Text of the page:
Taking a break this week from the Critters on the Castle series; while selecting the Rookery Bay sunset photo for yesterday, I came upon this shot of two osprey posing rather prettily for me in their nest. I’ve published this one before, I believe, but I thought it bore repeating.
If you’re an amateur photographer like me, you will know the feeling when I tell you that it’s one of those shots that you get home and put it up on the computer screen, and you cannot believe that YOU took it! So happy to share this with all the Camera Critters fans out there 🙂
Sunset Cruise on Rookery Bay, Southwest Florida Saturday 26 April 2008 Part 5: The Osprey (aka, the “sea eagle”)
The rookery was practically teeming with osprey. They make their nests on top of the channel marker signs, and boats can cruise by them and even stop at a respectful distance to observe them. There were generally two juveniles in each nest we passed, waiting on a parent to come by with a meal.
Visual: Osprey chicks in the nest (bad light angle, sorry!) Audio: Feed me, feed me!
The exception was a beautiful, regal pair that Carol said had been nesting there for years, and a parent watching from a distance as the offspring practiced his “mantling” behavior over a meal in the nest.
This is one of those “OMG!” shots that you don’t know how good it is until you get it home and up on the computer screen. It’s the pair of osprey that have been nesting there for a while.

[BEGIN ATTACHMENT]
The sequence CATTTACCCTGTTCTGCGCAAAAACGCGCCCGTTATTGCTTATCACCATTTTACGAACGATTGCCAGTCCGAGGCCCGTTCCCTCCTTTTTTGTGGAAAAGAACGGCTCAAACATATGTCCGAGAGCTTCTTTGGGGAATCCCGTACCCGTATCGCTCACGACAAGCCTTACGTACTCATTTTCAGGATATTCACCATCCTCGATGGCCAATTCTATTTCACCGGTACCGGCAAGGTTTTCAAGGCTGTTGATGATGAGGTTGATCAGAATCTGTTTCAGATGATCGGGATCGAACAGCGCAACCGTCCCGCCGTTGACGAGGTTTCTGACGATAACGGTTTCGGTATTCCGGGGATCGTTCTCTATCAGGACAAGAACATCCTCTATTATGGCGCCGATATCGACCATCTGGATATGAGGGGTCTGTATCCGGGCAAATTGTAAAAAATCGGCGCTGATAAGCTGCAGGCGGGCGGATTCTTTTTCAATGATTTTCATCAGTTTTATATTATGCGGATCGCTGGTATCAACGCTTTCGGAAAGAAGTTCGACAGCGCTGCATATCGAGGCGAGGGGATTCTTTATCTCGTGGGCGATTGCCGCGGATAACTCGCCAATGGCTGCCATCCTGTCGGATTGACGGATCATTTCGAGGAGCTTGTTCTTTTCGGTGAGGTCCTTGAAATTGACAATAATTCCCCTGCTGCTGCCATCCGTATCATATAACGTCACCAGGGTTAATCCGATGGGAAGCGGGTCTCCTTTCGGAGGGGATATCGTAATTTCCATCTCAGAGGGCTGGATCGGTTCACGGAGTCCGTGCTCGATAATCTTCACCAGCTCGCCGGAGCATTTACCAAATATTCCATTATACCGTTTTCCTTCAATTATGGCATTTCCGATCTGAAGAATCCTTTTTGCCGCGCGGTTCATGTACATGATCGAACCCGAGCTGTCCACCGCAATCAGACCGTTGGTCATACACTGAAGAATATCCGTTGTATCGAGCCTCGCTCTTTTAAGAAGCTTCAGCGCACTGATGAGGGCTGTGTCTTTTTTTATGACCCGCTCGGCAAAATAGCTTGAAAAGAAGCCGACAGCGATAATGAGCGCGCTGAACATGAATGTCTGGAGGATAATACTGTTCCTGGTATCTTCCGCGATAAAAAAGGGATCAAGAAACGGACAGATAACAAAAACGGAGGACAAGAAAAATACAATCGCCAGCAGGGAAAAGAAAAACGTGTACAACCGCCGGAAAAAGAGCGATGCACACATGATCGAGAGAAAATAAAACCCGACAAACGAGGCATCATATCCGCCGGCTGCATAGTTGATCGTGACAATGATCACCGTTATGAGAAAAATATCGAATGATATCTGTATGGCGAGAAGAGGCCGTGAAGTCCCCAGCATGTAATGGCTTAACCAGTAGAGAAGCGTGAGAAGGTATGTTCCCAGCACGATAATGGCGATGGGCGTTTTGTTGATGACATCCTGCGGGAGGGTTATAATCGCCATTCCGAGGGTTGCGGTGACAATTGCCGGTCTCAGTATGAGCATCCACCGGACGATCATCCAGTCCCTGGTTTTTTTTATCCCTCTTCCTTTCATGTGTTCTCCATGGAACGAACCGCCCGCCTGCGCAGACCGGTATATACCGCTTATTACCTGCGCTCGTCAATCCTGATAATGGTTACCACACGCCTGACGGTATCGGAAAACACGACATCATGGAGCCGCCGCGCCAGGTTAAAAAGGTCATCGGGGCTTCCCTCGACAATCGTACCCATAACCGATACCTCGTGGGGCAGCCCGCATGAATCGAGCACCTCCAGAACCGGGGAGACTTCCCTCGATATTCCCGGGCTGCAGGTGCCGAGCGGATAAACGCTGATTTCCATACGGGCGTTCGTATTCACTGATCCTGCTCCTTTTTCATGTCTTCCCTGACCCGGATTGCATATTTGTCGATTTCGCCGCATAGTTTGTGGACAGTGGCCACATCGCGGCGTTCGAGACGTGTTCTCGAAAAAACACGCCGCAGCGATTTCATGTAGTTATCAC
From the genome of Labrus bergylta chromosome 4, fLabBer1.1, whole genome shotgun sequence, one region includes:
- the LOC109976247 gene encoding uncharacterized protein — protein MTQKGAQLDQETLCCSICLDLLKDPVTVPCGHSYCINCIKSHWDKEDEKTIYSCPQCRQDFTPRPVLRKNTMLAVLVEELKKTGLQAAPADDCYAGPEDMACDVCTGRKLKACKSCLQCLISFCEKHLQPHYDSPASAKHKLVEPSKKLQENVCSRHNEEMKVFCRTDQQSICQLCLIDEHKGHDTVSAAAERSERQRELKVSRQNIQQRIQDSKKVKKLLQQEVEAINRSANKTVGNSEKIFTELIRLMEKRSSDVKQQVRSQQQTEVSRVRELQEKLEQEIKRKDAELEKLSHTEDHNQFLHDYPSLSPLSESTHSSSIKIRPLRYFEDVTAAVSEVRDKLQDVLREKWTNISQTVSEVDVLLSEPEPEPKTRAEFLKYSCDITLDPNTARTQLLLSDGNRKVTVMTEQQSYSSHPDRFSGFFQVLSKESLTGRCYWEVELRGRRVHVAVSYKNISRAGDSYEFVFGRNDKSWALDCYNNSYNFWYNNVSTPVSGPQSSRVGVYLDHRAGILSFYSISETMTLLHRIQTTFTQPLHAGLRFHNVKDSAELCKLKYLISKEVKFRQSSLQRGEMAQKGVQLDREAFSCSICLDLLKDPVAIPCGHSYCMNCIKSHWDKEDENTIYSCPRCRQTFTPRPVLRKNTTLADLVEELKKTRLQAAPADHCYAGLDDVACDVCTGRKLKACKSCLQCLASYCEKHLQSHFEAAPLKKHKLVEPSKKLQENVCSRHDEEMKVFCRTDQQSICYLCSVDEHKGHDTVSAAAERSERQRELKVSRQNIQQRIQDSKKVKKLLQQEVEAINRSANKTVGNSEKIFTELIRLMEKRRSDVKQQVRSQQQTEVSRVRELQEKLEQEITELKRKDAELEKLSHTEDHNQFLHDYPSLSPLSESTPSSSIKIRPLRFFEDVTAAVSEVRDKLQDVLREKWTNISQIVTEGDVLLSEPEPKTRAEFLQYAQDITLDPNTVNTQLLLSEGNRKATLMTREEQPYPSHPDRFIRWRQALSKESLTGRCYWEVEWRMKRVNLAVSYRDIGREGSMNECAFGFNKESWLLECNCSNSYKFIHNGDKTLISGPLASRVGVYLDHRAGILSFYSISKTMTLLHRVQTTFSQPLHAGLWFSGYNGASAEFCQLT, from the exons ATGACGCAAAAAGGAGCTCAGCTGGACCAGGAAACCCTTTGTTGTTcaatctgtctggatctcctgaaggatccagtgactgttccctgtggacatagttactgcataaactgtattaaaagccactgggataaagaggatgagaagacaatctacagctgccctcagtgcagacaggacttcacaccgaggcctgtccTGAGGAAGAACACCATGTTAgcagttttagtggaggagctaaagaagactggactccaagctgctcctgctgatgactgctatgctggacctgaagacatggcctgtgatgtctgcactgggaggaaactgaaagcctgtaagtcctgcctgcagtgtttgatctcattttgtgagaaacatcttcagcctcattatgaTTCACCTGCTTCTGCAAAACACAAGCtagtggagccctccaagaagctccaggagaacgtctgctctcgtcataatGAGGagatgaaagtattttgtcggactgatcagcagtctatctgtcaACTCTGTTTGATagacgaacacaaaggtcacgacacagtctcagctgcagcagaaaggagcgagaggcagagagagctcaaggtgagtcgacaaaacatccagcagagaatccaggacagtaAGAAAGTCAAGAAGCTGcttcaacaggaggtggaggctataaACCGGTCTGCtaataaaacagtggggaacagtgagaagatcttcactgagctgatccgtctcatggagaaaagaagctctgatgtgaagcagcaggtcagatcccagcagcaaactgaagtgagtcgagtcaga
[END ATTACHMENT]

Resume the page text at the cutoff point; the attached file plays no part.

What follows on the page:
Visual: Osprey high on the branch. Companion to one of the “mantling” photos Audio: Describing the appearance of the Osprey.
Osprey “mantling” his food; another, probably the parent, observes from a tree in the background.
Visual: Osprey in the nest eating. Audio: Dr. Jackson describes “mantling” behavior
Dr. Jackson talked about DDT poisoning and how it nearly destroyed the osprey population. He said that DDT lasts FOREVER in the body of invertebrates; it gets stored in fatty tissue, the brain and the liver. A sudden dramatic weight loss can release the poison into the system and cause all sorts of serious problems.
Visual: Young osprey waiting in nest. White-headed brown pelicans fly by Audio: SW Florida, mercury pollution, talking about osprey’s coloring, etc. This one is a very good length.
Sunset Cruise on Rookery Bay, Southwest Florida Saturday 26 April 2008 Part 3: More About The Mangroves
Dr. Jackson told of a time he went to Costa Rica and visited old growth mangroves, which were a hundred feet tall and 3 feet in diameter. He said we don’t have old growth here in Florida any more because mangroves had been cut down and used to make furniture, but they’re starting to make a comeback. Anyhow, he described walking UNDER the roots of the old growth mangrove trees in Costa Rica, and he said that for him, it was like walking through a cathedral.
Video: Cruising by some mangroves. Audio: Early explorers faced the tangle of the mangroves – and lots of skeeters!
There are a variety of mangroves, and they grow in a sort of wave depending upon how far you are from the shore. Red ones grow in the water, then the black ones, then the white, and finally the buttonwoods grown the furthest inland.